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Closing some gaps, opening others

19 February 2018

Rising averages mask deepening inequalities in Indigenous education


Challenging what schools should do: Labor leader Bill Shorten visits the Hymba Yumba Community Hub in Brisbane in February 2017. Dan Peled/AAP Image

Challenging what schools should do: Labor leader Bill Shorten visits the Hymba Yumba Community Hub in Brisbane in February 2017. Dan Peled/AAP Image

Closing the Gap, the annual report card on Indigenous Australia, is perhaps best known because its findings don’t change much from year to year. A welcome exception to that pattern is schools, where we do seem to be closing gaps — or at least lifting the average test performances of Indigenous students.

Gains in numeracy, reading and school retention among Indigenous children and teenagers will be welcomed by schools more used to wearing the blame for deficiencies in student achievement. But a new report from the Centre for Policy Development, A Creeping Indigenous Separation, shows that current educational policies risk widening gaps among Indigenous students — gaps that result from where these students go to school — and stalling the overall improvements.

Christina Ho, Garry Richards and I wrote the report for a series entitled “In a Class of Their Own.” It shows how most Indigenous students, especially struggling students, end up in the schools with the least capacity to deal with their pre-existing disadvantages.

Many of these schools have made heroic efforts to lift the achievements of the most disadvantaged kids. Some are stand-outs — the work done by Chris Sarra and the Stronger Smarter Institute is especially well known — and new learning designs are challenging what schools should do, and what success should look like. We also hear (because the schools themselves often tell us) about the numbers and success of Indigenous students in better-off schools.

But the biggest task falls to the schools at the bottom end of Australia’s regressive socio-educational ladder. As this and earlier CPD reports show, our hierarchy of schools is bad for disadvantaged students in general, but more obviously so for most Indigenous students. “Most” rather than all, because layers of advantage and disadvantage exist within and between Indigenous communities, just as in the wider community. Those who can scramble up the school ladder will do so; those who can’t face a greater challenge — increasingly in a class of strugglers, a class of their own.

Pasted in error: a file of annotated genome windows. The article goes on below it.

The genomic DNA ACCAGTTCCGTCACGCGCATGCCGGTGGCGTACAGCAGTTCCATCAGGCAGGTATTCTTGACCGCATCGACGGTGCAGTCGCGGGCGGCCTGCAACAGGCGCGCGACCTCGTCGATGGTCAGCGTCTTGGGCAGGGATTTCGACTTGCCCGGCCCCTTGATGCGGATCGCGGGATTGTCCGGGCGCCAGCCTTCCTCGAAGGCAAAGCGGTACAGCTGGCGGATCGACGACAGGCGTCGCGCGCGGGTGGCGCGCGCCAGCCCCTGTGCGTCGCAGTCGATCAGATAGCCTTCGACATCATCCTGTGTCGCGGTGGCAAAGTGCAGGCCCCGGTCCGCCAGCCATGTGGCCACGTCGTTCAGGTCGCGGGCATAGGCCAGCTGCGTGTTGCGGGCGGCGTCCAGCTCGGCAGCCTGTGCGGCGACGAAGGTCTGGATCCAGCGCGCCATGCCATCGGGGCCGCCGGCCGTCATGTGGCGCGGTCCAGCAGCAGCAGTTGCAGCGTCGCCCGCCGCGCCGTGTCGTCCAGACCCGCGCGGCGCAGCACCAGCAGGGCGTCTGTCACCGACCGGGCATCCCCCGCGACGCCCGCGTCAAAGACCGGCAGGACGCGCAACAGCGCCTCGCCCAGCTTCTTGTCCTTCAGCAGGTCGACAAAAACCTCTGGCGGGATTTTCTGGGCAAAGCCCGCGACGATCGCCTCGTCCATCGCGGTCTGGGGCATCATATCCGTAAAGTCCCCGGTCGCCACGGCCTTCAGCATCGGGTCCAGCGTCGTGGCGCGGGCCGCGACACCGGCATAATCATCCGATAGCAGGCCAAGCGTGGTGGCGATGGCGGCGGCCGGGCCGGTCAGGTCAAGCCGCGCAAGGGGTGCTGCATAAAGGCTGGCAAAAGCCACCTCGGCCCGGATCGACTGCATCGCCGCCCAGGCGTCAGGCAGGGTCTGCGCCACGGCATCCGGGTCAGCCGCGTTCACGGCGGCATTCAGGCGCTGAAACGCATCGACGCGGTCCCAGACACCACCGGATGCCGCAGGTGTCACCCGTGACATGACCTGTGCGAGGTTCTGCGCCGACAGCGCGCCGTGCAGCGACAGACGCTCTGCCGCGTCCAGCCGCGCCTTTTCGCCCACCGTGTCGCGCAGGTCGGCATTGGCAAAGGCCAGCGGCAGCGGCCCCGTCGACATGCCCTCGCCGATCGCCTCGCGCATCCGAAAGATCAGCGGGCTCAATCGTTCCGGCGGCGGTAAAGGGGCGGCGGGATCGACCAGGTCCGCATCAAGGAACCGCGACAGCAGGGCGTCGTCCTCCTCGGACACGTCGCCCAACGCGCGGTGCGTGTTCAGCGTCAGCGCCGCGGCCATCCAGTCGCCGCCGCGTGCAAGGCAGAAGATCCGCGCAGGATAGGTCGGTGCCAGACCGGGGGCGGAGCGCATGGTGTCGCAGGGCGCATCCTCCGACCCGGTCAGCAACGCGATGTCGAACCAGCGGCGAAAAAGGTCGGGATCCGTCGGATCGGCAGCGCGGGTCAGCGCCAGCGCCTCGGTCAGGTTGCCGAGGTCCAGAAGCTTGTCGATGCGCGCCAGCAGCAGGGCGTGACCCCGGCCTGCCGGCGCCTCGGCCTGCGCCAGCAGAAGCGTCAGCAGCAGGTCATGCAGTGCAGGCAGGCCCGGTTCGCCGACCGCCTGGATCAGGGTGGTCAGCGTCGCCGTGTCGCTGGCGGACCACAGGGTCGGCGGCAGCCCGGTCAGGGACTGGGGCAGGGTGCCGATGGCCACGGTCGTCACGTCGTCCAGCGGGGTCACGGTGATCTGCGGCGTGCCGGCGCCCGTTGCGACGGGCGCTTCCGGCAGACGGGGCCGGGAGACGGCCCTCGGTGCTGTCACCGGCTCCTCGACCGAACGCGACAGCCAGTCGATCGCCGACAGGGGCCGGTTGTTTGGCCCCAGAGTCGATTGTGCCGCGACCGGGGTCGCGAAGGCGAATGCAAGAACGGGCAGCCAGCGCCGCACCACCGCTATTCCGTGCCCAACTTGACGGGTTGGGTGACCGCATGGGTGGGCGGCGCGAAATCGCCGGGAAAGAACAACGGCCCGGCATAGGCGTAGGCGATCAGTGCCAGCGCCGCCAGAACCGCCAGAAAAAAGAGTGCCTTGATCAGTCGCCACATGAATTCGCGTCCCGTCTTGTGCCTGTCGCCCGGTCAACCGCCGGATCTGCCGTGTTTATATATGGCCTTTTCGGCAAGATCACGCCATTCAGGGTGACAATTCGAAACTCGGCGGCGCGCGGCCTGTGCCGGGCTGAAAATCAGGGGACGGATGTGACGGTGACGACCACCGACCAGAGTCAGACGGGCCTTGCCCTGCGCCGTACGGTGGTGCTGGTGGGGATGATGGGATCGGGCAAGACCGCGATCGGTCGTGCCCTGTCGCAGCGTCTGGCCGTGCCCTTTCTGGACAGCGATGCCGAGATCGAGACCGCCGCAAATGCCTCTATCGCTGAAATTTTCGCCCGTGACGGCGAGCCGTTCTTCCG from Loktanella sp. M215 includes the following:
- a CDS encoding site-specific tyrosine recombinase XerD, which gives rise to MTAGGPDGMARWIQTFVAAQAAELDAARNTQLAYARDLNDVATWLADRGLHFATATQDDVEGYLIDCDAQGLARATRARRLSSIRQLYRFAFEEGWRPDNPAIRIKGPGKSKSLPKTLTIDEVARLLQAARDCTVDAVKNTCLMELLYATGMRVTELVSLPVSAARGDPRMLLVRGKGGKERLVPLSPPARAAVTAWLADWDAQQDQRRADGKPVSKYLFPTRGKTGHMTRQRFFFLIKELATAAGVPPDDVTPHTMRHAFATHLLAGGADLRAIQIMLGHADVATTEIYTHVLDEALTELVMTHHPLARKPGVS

Generalisations about Indigenous Australia have always been misleading. Stan Grant reminds us that while we all know that Indigenous people are overrepresented in jail, we don’t seem to be aware of the 30,000 Indigenous university graduates and another 15,000 currently enrolled. He points to hundreds of thousands of Indigenous people for whom the gap has already closed. Ross Gittins shows that while the gap between Indigenous and non-Indigenous Australians has been narrowing, differences among Indigenous people have been widening, including between those in urban and regional Australia.

These trends form much of the background and some of the explanation for the findings we report in A Creeping Indigenous Separation. Most Indigenous students attend schools well down the socio-educational school ladder, mainly government and Catholic schools and some remote independent schools. The government schools face the biggest challenge because the two private sectors tend to enrol the more advantaged among Indigenous students, even in poorer communities. In doing so they can still tick an equity box, of sorts.

There is nothing surprising about this. Indigenous families enrol their children in local, accessible schools. In most cases this means government schools — the schools that are required to be available to all families, regardless of location and circumstance. Schools that don’t have to provide such access, particularly non-government schools, don’t usually have high Indigenous enrolments; school fees at any level usually determine who gains access.